Reminder: You Will Be Able To Stream Tonight’s Jets-Bills Game Live On Twitter
“[Bill Gross has a] sad obsession with attacking his former employer and colleagues” — Pacific Investment Management’s lawyers, responding to bond investor Bill Gross’ breach of contract lawsuit against the firm. It looks like there’s a bit of bad sportsmanship coming from both ends.
- U.S. markets closed lower on Wednesday despite a strong start, no significant negative news and positive oil inventory data. Beats us!
- Apple stock has been on a tear lately, jumping 10% in the last three days,boosted by solid iPhone 7 pre-order numbers and rival Samsung’s Note 7 recall
Twitter is Live
…And waiting for the users to come pouring in. Yesterday, Twitter’s latest play to boost user growth hit the Twittersphere: an all-new video app will be released for Apple TV, Amazon Fire TV and Xbox One. Users will be able to freely access live streams from NFL Thursday night games, MLB matchups and the NBA. Oh, and users can also simultaneously view curated Periscope feeds and Vines (both Twitter-owned services, we might add) at each event, all for free—not even a Twitter or pay-TV account is required to tune in. Twitter dropped $10 million for ten Thursday NFL games alone, but will this big play result in more users for the struggling social media company? Stay tuned.
Only in Pittsburgh
…Uber goes no hands. Beginning yesterday, Uber users in the Pittsburgh area were invited to test out self-driving cars in select neighborhoods. The ride experience seeks to inform and involve passengers along the way using an iPad info tablet in the back (bonus: riders can even take selfies with it). Once the autonomous cars roll out nationwide, Uber stands to substantially reduce the number of auto fatalities, but that’s not all: by maximizing the efficiency—and safety—of its product, Uber is also vocal about its goal of eliminating the liability of human drivers. After all, you don’t have to screen or interview robots.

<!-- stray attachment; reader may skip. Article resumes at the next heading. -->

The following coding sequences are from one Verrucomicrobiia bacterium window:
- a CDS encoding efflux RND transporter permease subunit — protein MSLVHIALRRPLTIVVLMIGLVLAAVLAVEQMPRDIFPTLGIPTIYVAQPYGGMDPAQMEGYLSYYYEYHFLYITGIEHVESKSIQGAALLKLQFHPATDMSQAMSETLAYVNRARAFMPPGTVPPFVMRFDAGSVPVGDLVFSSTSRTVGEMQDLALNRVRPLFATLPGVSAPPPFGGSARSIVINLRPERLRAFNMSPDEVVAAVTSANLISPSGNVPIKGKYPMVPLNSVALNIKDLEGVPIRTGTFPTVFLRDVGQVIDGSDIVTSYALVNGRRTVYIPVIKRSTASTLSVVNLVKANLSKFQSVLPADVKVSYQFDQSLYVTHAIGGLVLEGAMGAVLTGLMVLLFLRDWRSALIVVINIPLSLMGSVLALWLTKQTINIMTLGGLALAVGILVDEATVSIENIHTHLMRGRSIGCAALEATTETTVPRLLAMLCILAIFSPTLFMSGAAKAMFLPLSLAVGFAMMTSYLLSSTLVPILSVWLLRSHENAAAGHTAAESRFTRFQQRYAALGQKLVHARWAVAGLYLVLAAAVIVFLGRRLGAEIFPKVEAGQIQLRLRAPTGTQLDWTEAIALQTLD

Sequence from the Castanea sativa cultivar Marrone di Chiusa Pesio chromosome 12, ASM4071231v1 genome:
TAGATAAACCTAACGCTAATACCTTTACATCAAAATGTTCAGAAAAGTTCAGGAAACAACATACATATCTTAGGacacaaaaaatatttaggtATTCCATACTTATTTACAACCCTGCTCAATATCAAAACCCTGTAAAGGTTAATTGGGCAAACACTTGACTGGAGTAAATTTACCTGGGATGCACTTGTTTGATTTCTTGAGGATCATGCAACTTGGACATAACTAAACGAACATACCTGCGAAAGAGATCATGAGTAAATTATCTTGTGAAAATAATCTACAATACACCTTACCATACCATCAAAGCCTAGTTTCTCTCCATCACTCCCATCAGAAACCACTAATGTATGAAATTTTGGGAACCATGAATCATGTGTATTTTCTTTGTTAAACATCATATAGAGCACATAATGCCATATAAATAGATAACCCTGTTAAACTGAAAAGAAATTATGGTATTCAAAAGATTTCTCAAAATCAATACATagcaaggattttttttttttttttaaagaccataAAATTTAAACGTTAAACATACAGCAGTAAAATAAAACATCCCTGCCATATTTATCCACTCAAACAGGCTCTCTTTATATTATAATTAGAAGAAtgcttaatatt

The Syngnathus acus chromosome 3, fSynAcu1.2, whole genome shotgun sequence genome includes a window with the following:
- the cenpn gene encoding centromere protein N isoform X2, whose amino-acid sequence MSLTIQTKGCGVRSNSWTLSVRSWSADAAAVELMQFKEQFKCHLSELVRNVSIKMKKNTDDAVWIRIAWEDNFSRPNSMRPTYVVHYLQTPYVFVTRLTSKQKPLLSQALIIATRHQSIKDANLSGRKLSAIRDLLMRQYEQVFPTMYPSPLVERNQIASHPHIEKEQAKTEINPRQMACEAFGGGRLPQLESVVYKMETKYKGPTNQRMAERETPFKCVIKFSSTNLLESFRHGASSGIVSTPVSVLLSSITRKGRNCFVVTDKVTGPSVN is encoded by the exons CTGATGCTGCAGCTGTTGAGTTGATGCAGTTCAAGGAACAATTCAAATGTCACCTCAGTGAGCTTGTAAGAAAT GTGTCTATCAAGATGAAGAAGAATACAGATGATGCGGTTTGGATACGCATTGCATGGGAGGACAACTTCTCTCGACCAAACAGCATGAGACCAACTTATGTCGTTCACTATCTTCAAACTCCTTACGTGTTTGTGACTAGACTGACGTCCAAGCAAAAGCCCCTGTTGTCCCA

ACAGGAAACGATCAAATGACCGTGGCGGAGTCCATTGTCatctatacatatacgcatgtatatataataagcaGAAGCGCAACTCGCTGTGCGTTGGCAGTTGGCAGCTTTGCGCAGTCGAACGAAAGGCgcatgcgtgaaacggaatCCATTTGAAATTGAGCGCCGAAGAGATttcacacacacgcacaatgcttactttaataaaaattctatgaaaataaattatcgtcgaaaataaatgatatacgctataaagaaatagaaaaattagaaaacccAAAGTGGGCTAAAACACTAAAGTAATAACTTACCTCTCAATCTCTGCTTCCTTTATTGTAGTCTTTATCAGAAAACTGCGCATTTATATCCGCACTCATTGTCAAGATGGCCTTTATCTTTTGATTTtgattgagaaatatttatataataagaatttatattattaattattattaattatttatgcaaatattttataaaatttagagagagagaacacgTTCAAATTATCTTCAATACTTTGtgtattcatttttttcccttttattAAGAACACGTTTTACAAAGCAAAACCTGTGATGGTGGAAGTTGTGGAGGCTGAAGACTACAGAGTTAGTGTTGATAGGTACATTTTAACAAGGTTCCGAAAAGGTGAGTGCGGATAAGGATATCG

Turner Completes its Collection
…And puts the popcorn in the microwave. Turner Classic Movies just closed a domestic licensing deal with The Walt Disney Studios for on-demand rights to tenStar Wars movies. Yes, ten. Let’s break it out: the collection includes five of the six previous Star Wars films, last year’s Star Wars: The Force Awakens, this year’sRogue One: A Star Wars Story and the three movies that have yet to be released, not to mention the rights to the original Star Wars: A New Hope from a separate deal with 20th Century Fox. This makes Turner the only cable company with rights to all 11 Star Wars films. Nicely done. Estimates place the ten-title deal in the $200 million price range. So is it marathon-time? Yes: Turner’s six-night Star Wars marathon starts September 20—see you there.
Bayer and Monsanto